The Western world is in the throes of an epidemic. It’s sparking an incidence of disease on a frightening scale, spreading low self-esteem and shortening life expectancy among millions of people. The whole world is now preoccupied with the coronavirus, but its the obesity epidemic that continues to claim victims apace, and in spectacular numbers. The culture of abundance may offer nutrition security, but it also exacts a steep price.
Staying on a diet to reduce one’s weight is difficult; results are hard to achieve and maintain in the long term. But the problem runs deeper: It is very tough to improve scientific knowledge about obesity, because it entails carrying out research over many years involving documentation of what people consume.
But what if there is another way to confront the problem of overeating? What if there’s a method of nutrition that can increase one’s life expectancy by 30 percent, as has already been seen in hundreds of studies on animals? Moreover, what if scientists could show that this method not only facilitates weight loss but improves cognitive abilities and can slow down the development of a host of diseases, ranging from diabetes and Multiple Sclerosis to cancer and cardiac ailments? And what if this whole method is summed up in a simple rule: to limit the time frame for eating to eight hours daily and to abstain from food for the rest of the day?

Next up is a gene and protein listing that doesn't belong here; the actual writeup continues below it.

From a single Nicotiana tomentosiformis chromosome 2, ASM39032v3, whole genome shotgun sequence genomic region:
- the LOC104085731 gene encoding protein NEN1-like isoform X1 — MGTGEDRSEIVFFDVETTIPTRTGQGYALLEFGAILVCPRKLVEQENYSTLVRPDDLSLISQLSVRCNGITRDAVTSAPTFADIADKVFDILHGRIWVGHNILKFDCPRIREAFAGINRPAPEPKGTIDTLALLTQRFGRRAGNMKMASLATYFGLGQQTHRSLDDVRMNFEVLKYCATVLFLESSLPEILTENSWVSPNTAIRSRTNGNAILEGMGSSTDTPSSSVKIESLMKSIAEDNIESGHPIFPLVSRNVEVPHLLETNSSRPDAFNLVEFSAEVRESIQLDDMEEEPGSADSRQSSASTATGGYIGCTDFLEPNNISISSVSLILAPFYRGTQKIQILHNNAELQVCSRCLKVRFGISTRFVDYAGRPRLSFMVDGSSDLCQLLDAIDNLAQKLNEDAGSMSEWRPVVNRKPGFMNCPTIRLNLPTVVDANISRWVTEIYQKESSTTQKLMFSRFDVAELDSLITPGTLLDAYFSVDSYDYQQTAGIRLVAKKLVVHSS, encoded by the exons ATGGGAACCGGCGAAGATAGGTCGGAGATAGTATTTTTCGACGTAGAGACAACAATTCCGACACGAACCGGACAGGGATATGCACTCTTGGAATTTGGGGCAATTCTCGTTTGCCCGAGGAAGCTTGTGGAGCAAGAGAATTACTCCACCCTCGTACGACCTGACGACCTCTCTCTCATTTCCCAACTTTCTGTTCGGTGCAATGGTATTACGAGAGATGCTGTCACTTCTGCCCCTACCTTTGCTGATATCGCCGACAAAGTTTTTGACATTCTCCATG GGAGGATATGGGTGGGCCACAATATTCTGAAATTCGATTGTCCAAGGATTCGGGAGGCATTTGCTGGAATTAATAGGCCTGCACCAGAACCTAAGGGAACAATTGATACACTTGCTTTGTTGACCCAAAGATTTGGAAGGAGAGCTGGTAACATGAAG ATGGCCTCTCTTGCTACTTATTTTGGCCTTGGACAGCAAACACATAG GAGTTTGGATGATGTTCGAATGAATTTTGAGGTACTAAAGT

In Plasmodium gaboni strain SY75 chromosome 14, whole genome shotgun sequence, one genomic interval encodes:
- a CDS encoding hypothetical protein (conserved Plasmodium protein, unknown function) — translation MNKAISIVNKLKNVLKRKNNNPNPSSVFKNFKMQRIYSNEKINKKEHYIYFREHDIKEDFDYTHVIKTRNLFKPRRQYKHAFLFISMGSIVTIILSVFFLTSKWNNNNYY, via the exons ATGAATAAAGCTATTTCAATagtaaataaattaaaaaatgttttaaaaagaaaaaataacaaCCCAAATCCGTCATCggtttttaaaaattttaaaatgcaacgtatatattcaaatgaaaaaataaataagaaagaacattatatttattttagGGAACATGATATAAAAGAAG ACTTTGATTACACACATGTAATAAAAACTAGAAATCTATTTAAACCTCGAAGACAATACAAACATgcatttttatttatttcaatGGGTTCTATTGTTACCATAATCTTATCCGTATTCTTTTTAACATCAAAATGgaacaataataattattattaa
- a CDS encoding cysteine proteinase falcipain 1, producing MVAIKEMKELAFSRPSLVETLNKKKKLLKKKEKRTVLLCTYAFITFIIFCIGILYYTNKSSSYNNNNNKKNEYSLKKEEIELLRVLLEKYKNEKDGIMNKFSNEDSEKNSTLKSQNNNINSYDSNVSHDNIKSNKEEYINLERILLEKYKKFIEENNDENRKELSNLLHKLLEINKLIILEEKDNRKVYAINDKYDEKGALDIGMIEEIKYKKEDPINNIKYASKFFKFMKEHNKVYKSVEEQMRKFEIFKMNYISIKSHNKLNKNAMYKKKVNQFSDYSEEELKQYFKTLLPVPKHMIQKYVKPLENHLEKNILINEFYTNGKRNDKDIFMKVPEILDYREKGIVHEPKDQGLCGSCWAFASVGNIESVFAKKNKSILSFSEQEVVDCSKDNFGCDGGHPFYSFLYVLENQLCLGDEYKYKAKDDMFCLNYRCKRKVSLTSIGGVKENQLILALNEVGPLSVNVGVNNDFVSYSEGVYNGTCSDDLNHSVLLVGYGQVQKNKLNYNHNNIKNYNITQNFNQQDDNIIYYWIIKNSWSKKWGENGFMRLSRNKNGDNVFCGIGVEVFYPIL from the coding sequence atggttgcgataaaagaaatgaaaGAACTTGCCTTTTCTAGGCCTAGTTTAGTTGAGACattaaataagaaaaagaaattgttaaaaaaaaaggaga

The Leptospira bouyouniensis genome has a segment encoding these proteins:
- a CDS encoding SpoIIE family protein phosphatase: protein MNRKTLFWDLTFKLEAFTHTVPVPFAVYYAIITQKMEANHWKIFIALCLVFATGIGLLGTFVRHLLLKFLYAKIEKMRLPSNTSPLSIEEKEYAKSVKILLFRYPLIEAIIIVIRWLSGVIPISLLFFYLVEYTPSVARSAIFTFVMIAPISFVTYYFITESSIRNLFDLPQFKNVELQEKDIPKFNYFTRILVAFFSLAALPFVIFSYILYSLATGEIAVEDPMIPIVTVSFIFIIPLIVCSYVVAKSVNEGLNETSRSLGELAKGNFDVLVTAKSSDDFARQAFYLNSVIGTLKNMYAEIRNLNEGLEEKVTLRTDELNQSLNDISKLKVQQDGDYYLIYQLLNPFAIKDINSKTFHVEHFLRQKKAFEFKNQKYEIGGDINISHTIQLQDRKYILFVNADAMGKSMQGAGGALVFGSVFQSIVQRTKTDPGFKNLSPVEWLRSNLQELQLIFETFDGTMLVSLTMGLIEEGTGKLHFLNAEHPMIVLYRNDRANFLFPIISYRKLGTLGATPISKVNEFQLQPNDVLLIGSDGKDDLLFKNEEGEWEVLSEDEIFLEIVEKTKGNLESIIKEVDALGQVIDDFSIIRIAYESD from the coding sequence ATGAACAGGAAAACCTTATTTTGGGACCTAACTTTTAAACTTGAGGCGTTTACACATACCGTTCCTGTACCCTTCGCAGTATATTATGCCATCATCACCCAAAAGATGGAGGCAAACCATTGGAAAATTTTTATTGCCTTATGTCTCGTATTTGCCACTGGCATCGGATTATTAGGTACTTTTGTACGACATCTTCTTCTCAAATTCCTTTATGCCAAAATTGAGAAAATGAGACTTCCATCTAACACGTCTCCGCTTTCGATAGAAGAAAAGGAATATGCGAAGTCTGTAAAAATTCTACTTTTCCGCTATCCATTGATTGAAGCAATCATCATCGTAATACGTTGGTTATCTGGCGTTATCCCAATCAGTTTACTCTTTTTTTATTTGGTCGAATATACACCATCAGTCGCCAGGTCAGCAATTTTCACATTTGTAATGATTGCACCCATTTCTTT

In December, neuroscientist Mark P. Mattson and gerontologist Rafael de Cabo, from Johns Hopkins University, published a seminal article in the New England Journal of Medicine, the world’s most prestigious medical journal. The two offered a survey of two decades of research on the habit of fasting for part of the day, and found a solid scientific basis for a diet that has become increasingly popular in recent years: to concentrate meals into an eight-hour period and refrain from eating for the other 16 hours.
In the article, entitled “Effects of Intermittent Fasting on Health, Aging, and disease,” De Cabo and Mattson went beyond presenting the health-related advantages of such a regime. Indeed, they called for revamping existing nutrition recommendations for the general public. Whereas today people are being urged to adopt a so-called Mediterranean diet and eat small meals scattered throughout the day, the two scientists from Baltimore propose the conducting of a long-term study on intermittent fasting, as well as the integration of such a diet into the recommendations of modern medicine. The benefits could be dramatic.